Racial Journal Project
I would love to say that after observing and listening to what the people around me say I have learned that racism is no longer around and that people don’t discriminate, but I would be lying. This semester, compared to past semesters, I was not as social simply because I had a lot on my plate and I couldn’t let myself lose focus, but I was around enough people to know that I live in a society that doesn’t grasp just how awful racism really is. I had entries related to tv shows, articles I read, conversations I overheard, conversations I had been in, even people’s body language. What stood out to me time and time again were the messages portrayed on TV, people’s beliefs about people of mixed race, and what has been going on in the news recently.
My first observation was with TV, both for children and adults. Children’s shows are not nearly as diverse as they once were and they don’t really teach lessons the way TV shows I watched did. In my personal opinion, they’re pointless. Growing up, my parents made sure that I read more than I watched TV, and even when I watched TV they wouldn’t let me watch shows that turned my brain into mush. I grew up watching shows like “The Proud Family” and “That’s So Raven,” which were both on Disney Channel. Both shows were based on black families and the main characters were black teenage females whose friends were also racially diverse. Even though these shows were on, Disney they explored deep topics and taught me important lessons. Why is it that within the last six years TV has gone backwards? The shows I watched were popular and had a lengthy running time by Disney standards. People of all backgrounds enjoyed them and it was a way to show children a different side of black culture, the silly, goofy, successful side that many don’t see and don’t even know exists.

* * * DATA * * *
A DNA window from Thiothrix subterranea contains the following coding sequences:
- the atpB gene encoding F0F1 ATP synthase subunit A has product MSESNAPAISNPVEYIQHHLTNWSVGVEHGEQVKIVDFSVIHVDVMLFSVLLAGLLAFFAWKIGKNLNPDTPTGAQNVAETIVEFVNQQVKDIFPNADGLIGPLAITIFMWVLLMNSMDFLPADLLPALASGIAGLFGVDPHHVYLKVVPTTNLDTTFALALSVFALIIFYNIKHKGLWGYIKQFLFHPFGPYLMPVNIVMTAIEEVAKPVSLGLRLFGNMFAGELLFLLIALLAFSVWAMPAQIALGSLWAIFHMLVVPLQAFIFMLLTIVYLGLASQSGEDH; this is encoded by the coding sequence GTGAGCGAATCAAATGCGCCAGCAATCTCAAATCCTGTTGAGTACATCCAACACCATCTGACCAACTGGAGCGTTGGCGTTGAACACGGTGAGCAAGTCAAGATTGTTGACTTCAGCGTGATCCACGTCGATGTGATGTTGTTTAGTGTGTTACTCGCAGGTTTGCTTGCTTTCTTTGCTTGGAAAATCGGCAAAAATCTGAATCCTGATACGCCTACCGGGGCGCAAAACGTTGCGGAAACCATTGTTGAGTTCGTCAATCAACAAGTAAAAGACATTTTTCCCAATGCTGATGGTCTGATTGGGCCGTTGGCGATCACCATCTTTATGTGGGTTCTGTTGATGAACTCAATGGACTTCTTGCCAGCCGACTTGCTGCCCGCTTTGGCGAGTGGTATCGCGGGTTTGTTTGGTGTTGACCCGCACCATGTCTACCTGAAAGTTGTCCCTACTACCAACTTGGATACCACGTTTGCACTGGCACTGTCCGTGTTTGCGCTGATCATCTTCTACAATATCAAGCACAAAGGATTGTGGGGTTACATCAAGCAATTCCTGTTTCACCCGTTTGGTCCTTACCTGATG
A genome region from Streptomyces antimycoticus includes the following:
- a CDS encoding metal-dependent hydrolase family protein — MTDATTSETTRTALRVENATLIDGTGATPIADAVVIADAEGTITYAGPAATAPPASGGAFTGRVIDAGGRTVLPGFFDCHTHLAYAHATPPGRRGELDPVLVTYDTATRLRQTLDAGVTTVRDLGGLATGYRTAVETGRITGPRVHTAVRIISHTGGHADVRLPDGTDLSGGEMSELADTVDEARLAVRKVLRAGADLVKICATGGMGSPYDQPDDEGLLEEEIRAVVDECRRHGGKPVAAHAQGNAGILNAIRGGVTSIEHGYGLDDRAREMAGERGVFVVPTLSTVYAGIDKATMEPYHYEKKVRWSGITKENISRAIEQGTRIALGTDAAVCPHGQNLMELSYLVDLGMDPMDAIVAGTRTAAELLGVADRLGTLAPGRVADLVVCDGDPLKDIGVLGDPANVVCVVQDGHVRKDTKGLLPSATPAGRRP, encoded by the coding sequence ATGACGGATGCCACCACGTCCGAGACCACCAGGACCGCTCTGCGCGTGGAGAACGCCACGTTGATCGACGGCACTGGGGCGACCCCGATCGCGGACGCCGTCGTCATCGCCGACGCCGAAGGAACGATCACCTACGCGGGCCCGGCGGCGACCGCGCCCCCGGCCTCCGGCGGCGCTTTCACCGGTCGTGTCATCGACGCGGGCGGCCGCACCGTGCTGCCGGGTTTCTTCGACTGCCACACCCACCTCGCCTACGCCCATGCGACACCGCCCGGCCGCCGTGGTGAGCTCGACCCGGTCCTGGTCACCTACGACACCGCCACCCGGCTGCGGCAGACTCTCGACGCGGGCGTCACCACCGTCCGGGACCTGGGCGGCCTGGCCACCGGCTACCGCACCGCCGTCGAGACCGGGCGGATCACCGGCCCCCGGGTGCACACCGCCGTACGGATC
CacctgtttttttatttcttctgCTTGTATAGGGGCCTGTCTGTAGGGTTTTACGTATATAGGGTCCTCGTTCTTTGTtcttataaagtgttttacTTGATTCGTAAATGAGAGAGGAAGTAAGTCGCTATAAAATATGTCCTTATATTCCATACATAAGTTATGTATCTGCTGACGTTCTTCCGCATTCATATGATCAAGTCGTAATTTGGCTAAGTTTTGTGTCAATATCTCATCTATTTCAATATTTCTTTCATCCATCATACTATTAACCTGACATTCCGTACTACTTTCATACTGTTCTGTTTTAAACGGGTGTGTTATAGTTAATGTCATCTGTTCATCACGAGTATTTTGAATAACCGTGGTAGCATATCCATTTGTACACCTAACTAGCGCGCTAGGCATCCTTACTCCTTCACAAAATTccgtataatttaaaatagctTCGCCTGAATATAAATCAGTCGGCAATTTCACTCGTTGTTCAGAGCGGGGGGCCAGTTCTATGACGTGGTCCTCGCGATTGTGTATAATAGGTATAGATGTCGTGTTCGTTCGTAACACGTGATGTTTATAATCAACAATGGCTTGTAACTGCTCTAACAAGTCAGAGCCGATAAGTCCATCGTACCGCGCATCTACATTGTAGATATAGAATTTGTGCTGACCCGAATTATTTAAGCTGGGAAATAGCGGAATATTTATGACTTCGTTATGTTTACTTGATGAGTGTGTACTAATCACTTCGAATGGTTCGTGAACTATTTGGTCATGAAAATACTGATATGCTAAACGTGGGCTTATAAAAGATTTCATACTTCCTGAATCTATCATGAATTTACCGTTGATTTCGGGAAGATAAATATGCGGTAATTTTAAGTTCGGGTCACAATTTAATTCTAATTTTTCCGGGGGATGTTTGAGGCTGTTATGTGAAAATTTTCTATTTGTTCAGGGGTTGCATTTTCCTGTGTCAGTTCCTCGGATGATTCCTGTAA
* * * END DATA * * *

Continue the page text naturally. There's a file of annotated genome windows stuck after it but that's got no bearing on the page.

The “grown up” TV I watch is more diverse with characters, but the underlying message has to be questioned. The first show, “Meet the Fosters,” is on ABC Family. I commend that network specifically for making shows that explore what is going on in the society around us. The show is about a foster family made up of a lesbian couple (one white, one biracial), adopted Latino twins, a little boy and girl who have been tossed around the system, and a boy that one of the women gave birth to in a previous marriage. I’ve watched every season and Mariana and Lena are by far the two characters that I personally identify with most. Mariana, one of the twins, went through a lot dealing with her own ethnic identity. Mariana is fully aware that she is Latina, but her struggle has been finding a way to accept her own culture despite not being raised by Latino parents. She wants to fit in and went as far as dying her hair blonde. I understand her desire to fit in, I haven’t gone as far as dying my hair another color, simply because my parents didn’t let me dye my hair until I was 18. I will admit that I spent hours upon hours straightening my hair because my natural hair didn’t look like anyone elses. It takes me about 4 hours to do my hair and I would lock myself in the bathroom just to make sure my hair was pin straight. It wasn’t until college that I started to wear my hair natural and when I did I got so many compliments from people. I embraced looking different. Lena, one of the moms, is mixed with black and white. She has expressed on a number of occasions what her own personal struggles have been with not feeling accepted by her peers and at times her own family. Personally I understand exactly what Lena was feeling. My parents have always made sure to expose me to both of my cultures, but I have always gotten it from others that I’m not enough of one or the other. I cannot neglect that I have and may never face the same struggles that some Latinas and Blacks face, but neither will a large population of people in both groups. There are also struggles that a lot of people don’t